Credit rating provider S&P Global Ratings sees no deal as a distinct possibility and says it would lead the UK into recession. Anna Tobin reports
The title of S&P Global Ratings‘ report Countdown to Brexit: No Deal Moving Into Sight is a giveaway and it doesn’t make comfortable reading. It states that while a no-deal Brexit is still not a given, the probability of it occurring has increased enough for it to become a relevant rating consideration. It sees the failure to reach an agreement on the Northern Ireland border as the biggest impediment in the way to getting a deal. S&P Global forecast a no-deal scenario leading to 7.4% UK unemployment by 2021, UK inflation peaking at 4.7% by mid-2019 and UK households to lose £2,700 in income per year from 2019 to 2021.
It claims that failure to reach a withdrawal agreement with the EU could: “push the UK economy into a moderate recession and lower the economy’s long-term growth potential. Most of the economic loss of about 5.5% GDP over three years compared to our base case would likely be permanent.”
It also states that economic, fiscal and debt and external assessments would come under pressure in the event of no-deal and consequently UK sovereign ratings are likely to be lowered. While it recognises that corporate contingency plans are underway it feels that they are unlikely to “insulate companies fully from market volatility, legal and regulatory uncertainty, border delays, rising input costs and tariffs, and weakening competitiveness and operating performance in many sectors.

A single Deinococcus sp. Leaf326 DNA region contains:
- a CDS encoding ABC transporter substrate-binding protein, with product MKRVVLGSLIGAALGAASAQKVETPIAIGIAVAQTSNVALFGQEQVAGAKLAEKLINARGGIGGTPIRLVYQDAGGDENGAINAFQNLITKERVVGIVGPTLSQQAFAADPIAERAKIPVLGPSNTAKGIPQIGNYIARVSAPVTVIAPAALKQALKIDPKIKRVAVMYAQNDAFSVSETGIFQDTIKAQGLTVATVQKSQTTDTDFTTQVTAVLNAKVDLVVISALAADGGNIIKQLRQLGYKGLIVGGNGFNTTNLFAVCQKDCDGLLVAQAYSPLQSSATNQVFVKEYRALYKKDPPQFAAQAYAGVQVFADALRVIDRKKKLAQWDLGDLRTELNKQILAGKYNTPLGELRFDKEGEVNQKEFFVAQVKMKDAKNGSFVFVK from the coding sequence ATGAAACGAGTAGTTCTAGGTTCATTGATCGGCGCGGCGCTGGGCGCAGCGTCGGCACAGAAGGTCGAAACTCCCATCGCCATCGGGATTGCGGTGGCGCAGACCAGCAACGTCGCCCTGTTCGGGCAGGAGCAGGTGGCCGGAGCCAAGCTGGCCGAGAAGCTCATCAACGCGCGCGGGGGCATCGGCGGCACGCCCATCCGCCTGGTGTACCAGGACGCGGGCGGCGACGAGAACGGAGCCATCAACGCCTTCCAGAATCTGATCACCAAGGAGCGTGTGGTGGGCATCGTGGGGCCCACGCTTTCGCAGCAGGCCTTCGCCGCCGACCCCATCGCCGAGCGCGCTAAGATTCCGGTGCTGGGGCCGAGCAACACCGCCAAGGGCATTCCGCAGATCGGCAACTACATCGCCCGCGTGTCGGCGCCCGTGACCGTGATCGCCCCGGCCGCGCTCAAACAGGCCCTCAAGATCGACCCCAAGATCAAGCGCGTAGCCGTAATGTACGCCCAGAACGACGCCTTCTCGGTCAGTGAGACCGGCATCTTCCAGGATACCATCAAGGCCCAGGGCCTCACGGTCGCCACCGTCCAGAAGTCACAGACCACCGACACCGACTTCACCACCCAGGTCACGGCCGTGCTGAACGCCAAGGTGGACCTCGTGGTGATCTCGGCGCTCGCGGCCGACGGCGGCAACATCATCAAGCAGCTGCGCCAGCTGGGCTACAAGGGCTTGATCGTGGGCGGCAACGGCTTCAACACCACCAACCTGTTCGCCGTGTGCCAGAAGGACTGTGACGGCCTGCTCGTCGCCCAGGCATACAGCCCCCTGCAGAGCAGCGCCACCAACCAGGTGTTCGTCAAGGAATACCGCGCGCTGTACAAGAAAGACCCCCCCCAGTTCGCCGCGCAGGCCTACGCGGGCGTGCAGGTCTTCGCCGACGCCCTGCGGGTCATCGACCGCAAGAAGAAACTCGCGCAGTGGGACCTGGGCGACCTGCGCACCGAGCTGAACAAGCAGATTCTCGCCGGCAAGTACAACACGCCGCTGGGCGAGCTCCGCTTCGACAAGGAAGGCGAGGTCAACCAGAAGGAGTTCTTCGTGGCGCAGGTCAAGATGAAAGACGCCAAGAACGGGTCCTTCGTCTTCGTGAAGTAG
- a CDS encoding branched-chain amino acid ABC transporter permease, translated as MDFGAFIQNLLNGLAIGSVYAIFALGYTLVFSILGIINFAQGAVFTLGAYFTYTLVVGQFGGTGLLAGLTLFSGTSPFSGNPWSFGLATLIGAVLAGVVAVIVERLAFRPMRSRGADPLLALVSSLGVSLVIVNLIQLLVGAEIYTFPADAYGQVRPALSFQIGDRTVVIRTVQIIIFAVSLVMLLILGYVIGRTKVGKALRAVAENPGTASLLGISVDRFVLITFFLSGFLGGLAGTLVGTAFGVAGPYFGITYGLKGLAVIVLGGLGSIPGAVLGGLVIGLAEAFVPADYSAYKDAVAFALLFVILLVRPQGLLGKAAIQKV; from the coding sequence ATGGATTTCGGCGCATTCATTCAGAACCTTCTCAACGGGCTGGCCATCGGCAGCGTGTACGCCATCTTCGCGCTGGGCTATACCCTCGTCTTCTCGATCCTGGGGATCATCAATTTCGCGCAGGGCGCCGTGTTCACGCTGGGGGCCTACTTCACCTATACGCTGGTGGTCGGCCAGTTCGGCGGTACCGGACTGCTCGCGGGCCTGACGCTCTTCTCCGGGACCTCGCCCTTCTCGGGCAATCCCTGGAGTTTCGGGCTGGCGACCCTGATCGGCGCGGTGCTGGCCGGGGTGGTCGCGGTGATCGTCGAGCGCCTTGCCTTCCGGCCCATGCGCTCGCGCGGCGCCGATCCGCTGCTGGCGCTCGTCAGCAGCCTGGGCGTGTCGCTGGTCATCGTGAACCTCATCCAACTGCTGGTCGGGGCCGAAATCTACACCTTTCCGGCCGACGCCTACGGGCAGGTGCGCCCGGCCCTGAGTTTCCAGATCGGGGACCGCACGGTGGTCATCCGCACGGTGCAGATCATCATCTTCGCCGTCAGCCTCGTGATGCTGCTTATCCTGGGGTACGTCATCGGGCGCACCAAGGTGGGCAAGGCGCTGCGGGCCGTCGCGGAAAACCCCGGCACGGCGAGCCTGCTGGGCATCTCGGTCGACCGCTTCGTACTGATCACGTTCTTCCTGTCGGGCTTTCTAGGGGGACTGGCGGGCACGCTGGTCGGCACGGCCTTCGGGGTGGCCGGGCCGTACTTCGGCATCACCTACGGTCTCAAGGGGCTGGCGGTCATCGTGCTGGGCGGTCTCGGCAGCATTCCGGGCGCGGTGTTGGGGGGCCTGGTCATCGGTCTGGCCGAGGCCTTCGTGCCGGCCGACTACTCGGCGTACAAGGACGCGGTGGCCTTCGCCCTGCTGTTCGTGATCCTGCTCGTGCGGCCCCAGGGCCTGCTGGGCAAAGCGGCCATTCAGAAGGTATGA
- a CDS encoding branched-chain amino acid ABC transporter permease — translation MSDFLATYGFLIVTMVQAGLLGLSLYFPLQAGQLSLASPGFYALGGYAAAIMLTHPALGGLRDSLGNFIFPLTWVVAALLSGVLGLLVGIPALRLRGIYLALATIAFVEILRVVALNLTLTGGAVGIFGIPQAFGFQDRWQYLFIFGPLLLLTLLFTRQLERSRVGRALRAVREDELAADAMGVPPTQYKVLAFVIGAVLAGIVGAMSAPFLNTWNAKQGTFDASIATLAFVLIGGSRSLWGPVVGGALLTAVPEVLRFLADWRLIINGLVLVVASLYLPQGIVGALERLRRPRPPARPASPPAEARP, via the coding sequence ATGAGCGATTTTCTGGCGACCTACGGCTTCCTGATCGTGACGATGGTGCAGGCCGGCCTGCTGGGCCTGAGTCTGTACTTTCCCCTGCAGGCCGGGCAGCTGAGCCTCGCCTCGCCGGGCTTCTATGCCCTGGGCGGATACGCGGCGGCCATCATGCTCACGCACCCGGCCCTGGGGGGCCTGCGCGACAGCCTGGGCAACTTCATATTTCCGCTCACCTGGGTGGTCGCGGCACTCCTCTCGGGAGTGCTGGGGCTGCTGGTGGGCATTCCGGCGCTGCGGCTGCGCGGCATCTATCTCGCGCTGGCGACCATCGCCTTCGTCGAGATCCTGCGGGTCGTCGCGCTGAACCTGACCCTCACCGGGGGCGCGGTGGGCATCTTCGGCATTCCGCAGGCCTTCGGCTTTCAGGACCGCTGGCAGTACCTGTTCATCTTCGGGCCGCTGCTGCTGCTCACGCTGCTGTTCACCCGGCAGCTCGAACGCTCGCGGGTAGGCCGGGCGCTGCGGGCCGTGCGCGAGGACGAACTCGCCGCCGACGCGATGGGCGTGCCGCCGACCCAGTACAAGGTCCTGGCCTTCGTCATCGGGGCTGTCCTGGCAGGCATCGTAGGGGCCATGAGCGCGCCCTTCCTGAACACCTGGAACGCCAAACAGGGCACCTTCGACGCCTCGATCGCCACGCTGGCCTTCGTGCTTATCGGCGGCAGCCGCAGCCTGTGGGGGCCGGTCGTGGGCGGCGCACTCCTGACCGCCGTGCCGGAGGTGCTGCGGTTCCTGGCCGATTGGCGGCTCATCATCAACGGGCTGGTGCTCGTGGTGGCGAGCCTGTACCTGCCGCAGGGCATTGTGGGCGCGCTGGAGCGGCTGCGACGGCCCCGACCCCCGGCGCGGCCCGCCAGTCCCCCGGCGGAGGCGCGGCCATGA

A huge drop in property prices forecast
The S&P Global Ratings report predicts that in the event of no deal, London office prices could fall by 20% over two-to-three years, and result in negative rating pressure for severely affected issuers. And it argues that about half of social housing providers would likely suffer negative rating pressure if property prices declined consistent with a no-deal Brexit scenario. Overall house prices could see a drop of 10% by 2020.
The report foresees that UK banks would be the most vulnerable banks in a no-deal Brexit, but “severe macroeconomic weakness leading to rising corporate insolvencies and weaker collateral values would only play through to bank asset quality and undermine bank earnings and capital over time.”
For structured finance, a no deal Brexit could cause potential operational and counterparty risks “may be significantly higher than the credit risk of the securitised assets if counterparties can no longer perform on existing contractual arrangements in particular if this leads to the termination of derivative agreements.”
While insurers have been planning for post-Brexit business continuity, it states that: “negative rating pressure would likely result from any downward revision to the UK sovereign rating, economic downturn, financial market volatility, or material operational challenges.”